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IXth International Myeloma Workshop - Monday, May 26th, 2003 - Tandem Autologous Transplantation.
05.31.03

 

This session focused on Tandem Transplatation in multiple myeloma. The role of double transplants remain controversial. Strong advocates such as Barlogie (Little Rock) and Harousseau (IFM: France) show evidence of improved or extended survival. The ramdomized data from France show statistically significant benefit for patients with significant residual disease after the first transplant and before the second transplant. Based upon the discussions, further studies are required to reach true consensus.


Tandem Transplants: Dr. Michelle Attal

Dr. Attal presented the results of the French intergroup trial (IFM 94). High dose therapy supported with autologous stem cell transplantation has been introduced in the management of aggressive myeloma and promising survivals from single institutions, case controlled and randomized studies have been reported. However, after a single tranplant (ST), almost all patients ultimately relapse.

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In order to improve these results, the role of double transplantation (DT) has been evaluated in uncontrolled studies. However, direct comparison of these results with those observed after ST is unsatisfactory as patients, undergoing high dose therapy are subject to considerable selection bias (including young age, good performance status and normal renal function.)

Thus, multicentric and prospective randomized trials designed to avoid these sources of bias are required to compare ST and DT. The "Intergroupe Francophone du Myelomé" (IFM) initiated such a trial.

From October 1994 to to March 1997, 399 untreated myeloma patietns under the age of 60 years were randomized at diagnosis to receive ST prepared with melphalan (140 mg/m2) and the second one prepared with melphalan (140 mg/m2) and TBI (8 Gy). Patients were initially treated with 3-4 cycles of the VAD regimen

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Patients included in the trial were all symptomatic, aged under 60 years with not prior myeloma treatment.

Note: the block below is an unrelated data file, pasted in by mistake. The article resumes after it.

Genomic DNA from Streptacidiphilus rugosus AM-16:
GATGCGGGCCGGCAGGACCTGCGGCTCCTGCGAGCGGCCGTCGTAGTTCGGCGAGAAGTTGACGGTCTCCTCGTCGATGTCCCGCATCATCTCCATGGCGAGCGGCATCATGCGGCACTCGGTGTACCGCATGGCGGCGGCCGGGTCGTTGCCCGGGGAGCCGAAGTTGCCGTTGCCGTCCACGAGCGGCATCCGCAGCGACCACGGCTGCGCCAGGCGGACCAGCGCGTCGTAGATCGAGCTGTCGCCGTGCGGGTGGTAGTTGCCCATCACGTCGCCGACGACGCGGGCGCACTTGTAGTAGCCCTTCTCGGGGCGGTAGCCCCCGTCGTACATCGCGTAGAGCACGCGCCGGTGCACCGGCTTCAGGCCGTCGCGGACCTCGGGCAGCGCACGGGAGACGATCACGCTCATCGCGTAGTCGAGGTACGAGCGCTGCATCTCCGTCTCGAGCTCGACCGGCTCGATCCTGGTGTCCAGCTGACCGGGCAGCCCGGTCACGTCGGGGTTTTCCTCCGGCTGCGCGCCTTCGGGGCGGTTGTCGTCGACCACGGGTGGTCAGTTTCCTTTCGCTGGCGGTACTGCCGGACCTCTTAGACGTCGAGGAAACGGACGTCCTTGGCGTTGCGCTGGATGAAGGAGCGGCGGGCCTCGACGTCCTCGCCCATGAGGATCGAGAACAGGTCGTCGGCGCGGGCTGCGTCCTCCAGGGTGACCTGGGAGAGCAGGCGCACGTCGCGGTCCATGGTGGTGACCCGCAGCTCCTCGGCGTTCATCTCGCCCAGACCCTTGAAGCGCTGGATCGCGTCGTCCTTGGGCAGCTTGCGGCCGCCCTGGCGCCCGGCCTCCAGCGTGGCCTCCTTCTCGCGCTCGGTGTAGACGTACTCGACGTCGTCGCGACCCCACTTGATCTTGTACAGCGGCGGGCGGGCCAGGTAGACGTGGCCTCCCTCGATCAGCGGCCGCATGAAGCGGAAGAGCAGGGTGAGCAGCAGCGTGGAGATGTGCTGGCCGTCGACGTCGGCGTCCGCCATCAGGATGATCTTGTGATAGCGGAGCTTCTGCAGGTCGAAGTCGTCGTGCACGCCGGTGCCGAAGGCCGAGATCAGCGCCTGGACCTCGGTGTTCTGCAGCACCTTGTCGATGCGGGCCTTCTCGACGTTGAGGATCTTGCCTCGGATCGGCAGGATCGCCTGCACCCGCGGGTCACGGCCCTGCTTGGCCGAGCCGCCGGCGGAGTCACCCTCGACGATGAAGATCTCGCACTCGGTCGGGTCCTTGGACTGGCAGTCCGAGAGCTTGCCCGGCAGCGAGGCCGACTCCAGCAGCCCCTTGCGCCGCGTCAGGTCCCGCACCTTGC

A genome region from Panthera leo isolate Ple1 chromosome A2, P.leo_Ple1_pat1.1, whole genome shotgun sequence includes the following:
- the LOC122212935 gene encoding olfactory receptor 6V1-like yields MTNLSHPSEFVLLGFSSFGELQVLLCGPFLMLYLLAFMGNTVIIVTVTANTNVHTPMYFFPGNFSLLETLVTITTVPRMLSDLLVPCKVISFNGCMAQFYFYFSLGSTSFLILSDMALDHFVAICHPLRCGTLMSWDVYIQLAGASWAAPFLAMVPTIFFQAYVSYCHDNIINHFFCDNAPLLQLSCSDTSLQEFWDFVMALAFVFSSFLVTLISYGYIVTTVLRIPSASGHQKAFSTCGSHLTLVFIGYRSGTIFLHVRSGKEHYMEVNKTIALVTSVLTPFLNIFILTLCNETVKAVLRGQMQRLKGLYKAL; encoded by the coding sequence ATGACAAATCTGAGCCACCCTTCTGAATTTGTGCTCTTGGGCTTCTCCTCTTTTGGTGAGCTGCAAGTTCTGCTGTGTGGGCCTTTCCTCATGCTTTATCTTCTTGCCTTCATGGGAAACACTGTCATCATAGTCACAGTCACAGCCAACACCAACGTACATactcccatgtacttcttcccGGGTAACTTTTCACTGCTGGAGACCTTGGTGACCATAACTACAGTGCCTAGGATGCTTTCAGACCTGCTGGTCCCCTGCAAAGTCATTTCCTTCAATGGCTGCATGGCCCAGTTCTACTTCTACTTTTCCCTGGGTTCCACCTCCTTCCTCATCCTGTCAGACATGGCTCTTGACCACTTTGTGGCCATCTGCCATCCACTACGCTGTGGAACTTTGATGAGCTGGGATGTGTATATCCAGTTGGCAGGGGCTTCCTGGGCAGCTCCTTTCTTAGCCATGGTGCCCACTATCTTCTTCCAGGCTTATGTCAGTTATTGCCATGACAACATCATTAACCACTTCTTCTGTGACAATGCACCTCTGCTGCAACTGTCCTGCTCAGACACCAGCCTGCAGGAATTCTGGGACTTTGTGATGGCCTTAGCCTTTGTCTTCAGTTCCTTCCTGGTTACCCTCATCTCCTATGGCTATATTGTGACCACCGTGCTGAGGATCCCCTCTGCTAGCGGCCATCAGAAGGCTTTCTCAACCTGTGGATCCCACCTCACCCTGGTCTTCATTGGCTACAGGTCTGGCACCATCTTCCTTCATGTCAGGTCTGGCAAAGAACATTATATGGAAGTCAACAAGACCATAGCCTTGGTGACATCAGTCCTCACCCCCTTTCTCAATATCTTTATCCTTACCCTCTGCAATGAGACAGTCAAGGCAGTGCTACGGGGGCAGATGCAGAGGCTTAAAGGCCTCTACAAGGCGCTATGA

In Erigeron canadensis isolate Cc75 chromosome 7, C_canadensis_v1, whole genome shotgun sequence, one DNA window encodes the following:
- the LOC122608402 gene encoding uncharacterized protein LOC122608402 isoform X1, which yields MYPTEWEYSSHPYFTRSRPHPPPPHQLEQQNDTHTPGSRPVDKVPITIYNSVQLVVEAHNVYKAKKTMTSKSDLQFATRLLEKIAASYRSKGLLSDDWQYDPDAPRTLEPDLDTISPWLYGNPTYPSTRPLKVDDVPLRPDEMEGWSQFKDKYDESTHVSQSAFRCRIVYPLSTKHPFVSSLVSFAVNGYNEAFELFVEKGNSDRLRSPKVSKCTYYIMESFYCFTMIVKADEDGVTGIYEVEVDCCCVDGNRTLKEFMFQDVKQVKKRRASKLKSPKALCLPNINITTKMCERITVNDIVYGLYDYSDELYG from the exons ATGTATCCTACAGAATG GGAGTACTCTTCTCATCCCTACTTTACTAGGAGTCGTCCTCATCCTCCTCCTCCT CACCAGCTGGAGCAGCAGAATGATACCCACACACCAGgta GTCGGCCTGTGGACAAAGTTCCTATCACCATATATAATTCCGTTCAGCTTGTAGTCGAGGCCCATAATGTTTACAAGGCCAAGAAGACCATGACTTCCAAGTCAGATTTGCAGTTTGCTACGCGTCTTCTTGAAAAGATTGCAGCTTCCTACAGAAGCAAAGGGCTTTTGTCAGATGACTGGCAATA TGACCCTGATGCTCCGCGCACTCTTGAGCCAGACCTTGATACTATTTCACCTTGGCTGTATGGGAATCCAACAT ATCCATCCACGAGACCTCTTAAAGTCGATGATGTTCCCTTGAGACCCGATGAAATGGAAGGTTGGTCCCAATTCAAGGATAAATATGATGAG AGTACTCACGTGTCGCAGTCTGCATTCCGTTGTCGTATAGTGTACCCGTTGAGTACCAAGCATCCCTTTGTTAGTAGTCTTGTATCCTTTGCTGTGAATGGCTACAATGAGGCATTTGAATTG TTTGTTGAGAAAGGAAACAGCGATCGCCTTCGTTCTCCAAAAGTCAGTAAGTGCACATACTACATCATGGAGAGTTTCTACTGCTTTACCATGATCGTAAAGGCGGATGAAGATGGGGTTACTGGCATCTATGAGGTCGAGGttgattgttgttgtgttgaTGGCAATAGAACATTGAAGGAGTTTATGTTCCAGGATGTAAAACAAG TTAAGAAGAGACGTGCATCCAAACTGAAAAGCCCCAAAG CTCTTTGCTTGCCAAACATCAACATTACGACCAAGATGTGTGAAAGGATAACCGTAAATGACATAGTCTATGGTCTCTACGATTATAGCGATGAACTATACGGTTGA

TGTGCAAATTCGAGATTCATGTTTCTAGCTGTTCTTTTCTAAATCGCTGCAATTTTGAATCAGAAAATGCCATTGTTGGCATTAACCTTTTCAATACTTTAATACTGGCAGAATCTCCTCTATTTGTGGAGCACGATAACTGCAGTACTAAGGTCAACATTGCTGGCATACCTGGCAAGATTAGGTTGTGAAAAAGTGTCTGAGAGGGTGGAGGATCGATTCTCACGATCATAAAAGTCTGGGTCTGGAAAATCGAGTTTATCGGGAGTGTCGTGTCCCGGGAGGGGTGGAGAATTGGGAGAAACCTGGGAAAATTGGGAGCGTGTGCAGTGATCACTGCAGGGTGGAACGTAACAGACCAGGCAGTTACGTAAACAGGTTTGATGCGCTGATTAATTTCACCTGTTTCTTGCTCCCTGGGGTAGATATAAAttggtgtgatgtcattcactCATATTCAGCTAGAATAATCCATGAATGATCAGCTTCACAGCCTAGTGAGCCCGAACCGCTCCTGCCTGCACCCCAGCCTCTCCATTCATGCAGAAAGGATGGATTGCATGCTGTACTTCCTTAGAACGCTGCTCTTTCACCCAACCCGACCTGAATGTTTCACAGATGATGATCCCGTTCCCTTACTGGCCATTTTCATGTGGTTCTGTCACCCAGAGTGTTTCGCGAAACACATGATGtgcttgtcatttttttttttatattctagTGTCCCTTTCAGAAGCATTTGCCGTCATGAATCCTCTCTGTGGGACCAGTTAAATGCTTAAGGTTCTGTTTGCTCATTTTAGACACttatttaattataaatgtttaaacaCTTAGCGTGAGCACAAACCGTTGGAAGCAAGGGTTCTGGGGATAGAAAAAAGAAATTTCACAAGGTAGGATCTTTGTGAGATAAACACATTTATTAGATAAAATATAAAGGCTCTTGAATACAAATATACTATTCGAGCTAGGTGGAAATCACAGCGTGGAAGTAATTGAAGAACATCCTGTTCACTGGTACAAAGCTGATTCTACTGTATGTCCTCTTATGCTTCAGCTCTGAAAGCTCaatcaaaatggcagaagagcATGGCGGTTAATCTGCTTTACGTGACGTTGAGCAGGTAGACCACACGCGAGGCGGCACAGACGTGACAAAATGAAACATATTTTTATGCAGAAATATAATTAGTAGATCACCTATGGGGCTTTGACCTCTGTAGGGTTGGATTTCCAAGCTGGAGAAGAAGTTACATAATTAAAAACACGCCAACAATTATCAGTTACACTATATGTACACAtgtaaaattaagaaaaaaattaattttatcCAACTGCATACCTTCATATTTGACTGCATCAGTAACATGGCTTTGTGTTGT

The trial involved 36 centers, enrolling 399 patients with median follow-up of 75 months.

The bulk of the patients participating were able to complete at least one transplant.

.Overall, there was a 5% rate of toxic deaths.

More patients had a >90% remission after tandem transplant (50% versus 42%), as well as a >50% remission (50+39=89% versus 42+42=84%).

There was a stitstically significant advantage in event-free survival for the tandem transplant arm (30 months versus 25 months).

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The difference in 7 year overall survival was also statitstically significant (42% versus 21%).  Adcantages were also seen in the death rate and median overall survival.

Prognostic factors for overall survival were LDH, treatment arm, serum beta 2 microglobulin (β2m) and age.

.Patients with less than a 50% response to the induction therapy who then received tandem transplats (arm B) had longer overall survival.

...whereas the OS benefit was not statistically significant for those with >50% response. Similarly, those with at least a 90% response to the first transplant did not show a statistically significant OS advantage whereas those with lesser responses did seem to benefit.

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Dr. Attal summarized his conclusions as follows:


Tandem Transplants: Dr. Jean-Paul Fermand

Dr. Fermand presented the results of the group "Myélome-Autogreffe" multicenter prospective trial. In 1996, the group initiated a multicenter prospective trial where patients afed under 56 with newly diagnosed symptomatic multiple myeloma were randomly assigned up-front to receive either a single HDT (HDT1) or two sequential HFT (HDT2). In addition, all patients were independently randomized to be transplanted with unselected ABSC (unselected arm) or CD34-enriched ABSC (CD34 arm).

In all cases, patients first received one or two courses of high dose steroid containing regimens and ABSC were therafter mobilized by cytoxan (CTX)  (4 g/m2) and lenograstim (10mg/kg/d). When appropriate (CD34 arm), part of the collected ABSC were selected using the Isolex®300i system. The selection procedure resulted in a median purity of 95% (65--100) and in a more than two log tumor cell depletion. In the HDT1 arm, HDT was preceded by 3 monthly courses of a VAD-like regimen and combined in a multi-drug regimen (carmustine, etoposide, melphalan 140 mg/m2 (MLP 140) and CTX 60 mg/kg with a TBI (12 grays in 6 fractions).. Patients treated in the HDT2 arm received M:LP 140 alone (alwaus supported by unselected ABSC) followed 2 to 3 months later by a second MLP 140 combined with etoposide (30 mg/kg) and 12-gray TBI. In both arms, TBI including HDT were supported with unselected or CD34 enriched ABSC.

Two hundred and thirty patients were included in the study. At the reference date of 01/12/2002, median follow-up ws 52 months since randomization. Baseline characteristics of HDT1 (n=94) and HDT2 (n=99) groups were close. Similarly, there was no significant difference between the unselected (n=94) and CD34 (n=99) arms.